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One of the biggest margin-killers for online sellers comes in a risky minimum order quantity (MOQ). These high-limit MOQs can be especially scary for new or small businesses or for sellers launching a new product. Ordering a large amount of product could land you with unsold inventory and lost revenue while restricting your business’ ability to pivot.

 

But oftentimes, it feels like the best suppliers have a large minimum order quantity—and it may be an MOQ that you aren’t comfortable with.

 

How do you balance out the perfect supplier with the perfect MOQ?

 

Why Do Factories Have High MOQs?

 

A minimum order quantity is the lowest number of units that a supplier will produce per order.

 

Suppliers don’t have MOQs to make your life harder; they are just trying to protect their own balance sheets.

 

In order for the factory to stay profitable, they need to have a certain number of units per production run. It costs money each time they run their machines. The larger the production run, the less it costs them per product. Thus, factories prefer to produce large quantities at once.

 

Moreover, your factory may actually have their own minimum order quantity on the materials that they source for your product. They may have to buy certain materials from their sources in bulk. They don’t want to be left with a large stock of raw materials. Thus, they will use up that material and charge you for the corresponding quantity of goods.

 

It’s not always easy to meet the minimum order requirement. Firstly, it can be frightening to hold a lot of inventory without sufficient data to feel comfortable you’ll sell-through. Secondly, even if you knew that the product would sell-through 100%, as an individual seller or small business owner, you may not have the funds to purchase the MOQ of goods at that time.

 

In this way, a MOQ can become a significant risk to the success and growth of your business.

 

But you can mitigate this risk with the below tips.

 

1. Negotiate.

If you have a supplier that you love but the MOQ isn’t ideal, you can start with a negotiation.

 

First, find out why your company has that specific MOQ. This can help you understand what kind of solution will best work for both parties.

 

Then, propose a compromise. Possible compromises include:

 

  • Lowering the order quantity with a slightly higher cost per item
  • Lowering the order quantity and paying them a start-up fee
  • Giving the supplier a deposit for a large order but producing small batches at a time
  • Paying for the high MOQ in installments if don’t have the cash on hand
  • Asking if the supplier can group your order with another client with similar items

 

Many sellers feel uncomfortable or nervous negotiating down MOQs or settling on a contract agreement. You don’t have to do this alone. Ask Idea Sourcing provides price negotiation and contract agreement services to ensure you are paying the right price with the right MOQ.

 

2. Consolidate your parts.

The more common and standard your parts, the easier it is for factories to create. When making your product selections, consider products with simple parts or parts that can easily be standardized across multiple product lines. Oftentimes, different product lines with similar parts can count as a single MOQ.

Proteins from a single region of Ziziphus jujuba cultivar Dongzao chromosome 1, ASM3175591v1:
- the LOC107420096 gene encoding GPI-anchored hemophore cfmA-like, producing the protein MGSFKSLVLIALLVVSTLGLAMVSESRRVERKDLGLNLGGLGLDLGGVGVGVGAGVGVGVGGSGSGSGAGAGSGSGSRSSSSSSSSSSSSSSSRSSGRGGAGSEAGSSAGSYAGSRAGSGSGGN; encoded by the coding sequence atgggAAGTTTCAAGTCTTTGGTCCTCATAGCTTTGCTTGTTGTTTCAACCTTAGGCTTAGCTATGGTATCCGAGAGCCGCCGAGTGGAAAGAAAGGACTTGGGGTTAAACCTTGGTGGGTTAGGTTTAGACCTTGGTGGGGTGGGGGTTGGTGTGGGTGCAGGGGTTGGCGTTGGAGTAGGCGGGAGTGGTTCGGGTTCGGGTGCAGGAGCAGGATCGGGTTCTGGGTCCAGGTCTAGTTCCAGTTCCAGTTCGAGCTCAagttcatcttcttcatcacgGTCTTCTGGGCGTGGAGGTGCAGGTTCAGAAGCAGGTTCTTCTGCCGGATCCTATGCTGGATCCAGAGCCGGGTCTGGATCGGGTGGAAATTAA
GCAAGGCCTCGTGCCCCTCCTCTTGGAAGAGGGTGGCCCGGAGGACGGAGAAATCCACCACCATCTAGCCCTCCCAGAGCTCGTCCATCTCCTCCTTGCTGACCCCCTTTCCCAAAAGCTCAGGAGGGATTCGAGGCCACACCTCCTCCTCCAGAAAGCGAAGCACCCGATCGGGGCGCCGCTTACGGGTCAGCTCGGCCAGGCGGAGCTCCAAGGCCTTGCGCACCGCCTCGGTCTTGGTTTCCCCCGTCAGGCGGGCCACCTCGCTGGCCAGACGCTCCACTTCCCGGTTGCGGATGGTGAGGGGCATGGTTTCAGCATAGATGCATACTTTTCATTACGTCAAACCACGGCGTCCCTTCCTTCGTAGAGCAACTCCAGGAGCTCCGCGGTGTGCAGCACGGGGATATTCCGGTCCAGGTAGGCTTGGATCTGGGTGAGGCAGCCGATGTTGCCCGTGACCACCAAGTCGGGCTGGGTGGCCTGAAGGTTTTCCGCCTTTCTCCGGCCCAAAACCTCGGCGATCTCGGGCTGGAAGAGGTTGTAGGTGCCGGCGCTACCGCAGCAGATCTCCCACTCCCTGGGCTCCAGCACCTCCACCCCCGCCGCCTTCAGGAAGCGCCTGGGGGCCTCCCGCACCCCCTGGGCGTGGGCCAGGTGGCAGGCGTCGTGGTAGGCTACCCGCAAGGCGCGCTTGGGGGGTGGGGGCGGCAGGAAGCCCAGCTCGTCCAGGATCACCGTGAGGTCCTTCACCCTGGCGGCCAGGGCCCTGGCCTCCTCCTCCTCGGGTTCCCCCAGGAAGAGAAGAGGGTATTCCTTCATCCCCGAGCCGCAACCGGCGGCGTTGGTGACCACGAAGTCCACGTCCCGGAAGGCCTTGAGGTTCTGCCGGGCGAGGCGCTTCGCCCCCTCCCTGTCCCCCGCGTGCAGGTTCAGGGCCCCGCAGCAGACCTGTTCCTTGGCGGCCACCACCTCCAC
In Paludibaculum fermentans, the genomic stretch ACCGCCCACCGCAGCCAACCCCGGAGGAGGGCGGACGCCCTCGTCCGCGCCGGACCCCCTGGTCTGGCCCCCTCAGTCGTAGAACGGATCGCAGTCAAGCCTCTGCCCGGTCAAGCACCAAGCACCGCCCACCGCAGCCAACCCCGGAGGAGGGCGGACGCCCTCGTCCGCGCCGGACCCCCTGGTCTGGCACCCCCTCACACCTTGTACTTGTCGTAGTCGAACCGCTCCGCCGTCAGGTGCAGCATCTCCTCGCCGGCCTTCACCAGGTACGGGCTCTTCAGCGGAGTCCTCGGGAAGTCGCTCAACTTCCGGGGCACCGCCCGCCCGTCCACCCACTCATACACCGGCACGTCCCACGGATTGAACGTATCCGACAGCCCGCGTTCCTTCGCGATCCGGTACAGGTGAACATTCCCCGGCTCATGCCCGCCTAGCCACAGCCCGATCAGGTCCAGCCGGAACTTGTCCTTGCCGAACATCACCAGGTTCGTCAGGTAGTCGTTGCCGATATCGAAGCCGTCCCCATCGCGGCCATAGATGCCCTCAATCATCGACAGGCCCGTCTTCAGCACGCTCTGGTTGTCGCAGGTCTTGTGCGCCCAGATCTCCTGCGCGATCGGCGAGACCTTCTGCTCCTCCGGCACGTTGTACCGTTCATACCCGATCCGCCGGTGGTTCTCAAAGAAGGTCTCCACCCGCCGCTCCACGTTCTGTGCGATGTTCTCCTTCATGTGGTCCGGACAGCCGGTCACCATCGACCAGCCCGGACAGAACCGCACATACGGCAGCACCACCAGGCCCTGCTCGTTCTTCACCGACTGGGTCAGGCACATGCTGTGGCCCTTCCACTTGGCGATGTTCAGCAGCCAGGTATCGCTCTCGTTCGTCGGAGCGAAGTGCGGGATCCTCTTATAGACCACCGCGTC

For example, say you sell five types of T-shirts. The base of the shirt is all the same, but the main design is slightly different. You may be able to count all five lines as one MOQ if the primary production of the T-shirt is standardized and the factory only has to stamp on the final design at the end.

 

Even if you only have one or two product lines, standardized parts are still a plus. Your supplier may have other clients using those same parts, so they can offer you a lower and cheaper MOQ. Sometimes it actually benefits you to use a supplier that also sources for your competitors!

 

Ask Idea Sourcing can provide you with a product consultation to find a product with has standardized parts to work towards a regulated MOQ.

 

3. Absorb the cost.

If negotiations aren’t working, you may be able to pay a higher price per unit in exchange for a lower minimum order quantity. While this may hurt your margins in the short run, it can help ensure that you don’t have leftover, idle inventory. Oftentimes, it’s worth a few extra cents to make sure you sell through your inventory, especially when launching a new or unique product.

 

4. Look for flexible (legitimate) suppliers.

If your supplier won’t budge, you can consider finding a different supplier with a better MOQ deal. Generally, smaller manufacturers tend to be hungrier for your business and can give you a good deal.

 

However, you’ll want to watch out for scams. A low MOQ could mean that the product quality is low or that the “company” will take your money and run. Quality companies need a decent MOQ to ensure that they also make money. Scams make up arbitrary MOQs.

 

Avoid scams by working with a company like Ask Idea Sourcing. We partner with legitimate suppliers whose factories we’ve visited firsthand.

 

We can also help you negotiate your MOQs with these flexible suppliers. As your middleman, we work to find the perfect MOQ so both sides will make money and lower their risks. Request a quote now to start finding the perfect supplier with the best MOQ.

 

The Bottom Line

A high minimum order quantity can put your eCommerce company at risk for inventory mismanagement, lost profits, and unbalanced books. But it’s not always easy to find quality suppliers that will import small quantities.

 

That’s why you shouldn’t do it alone. Ask Idea Sourcing is your partner to get you the perfect product, supplier, and MOQ—all at the right price.

 

Request a quote now to grow your online business today.

 

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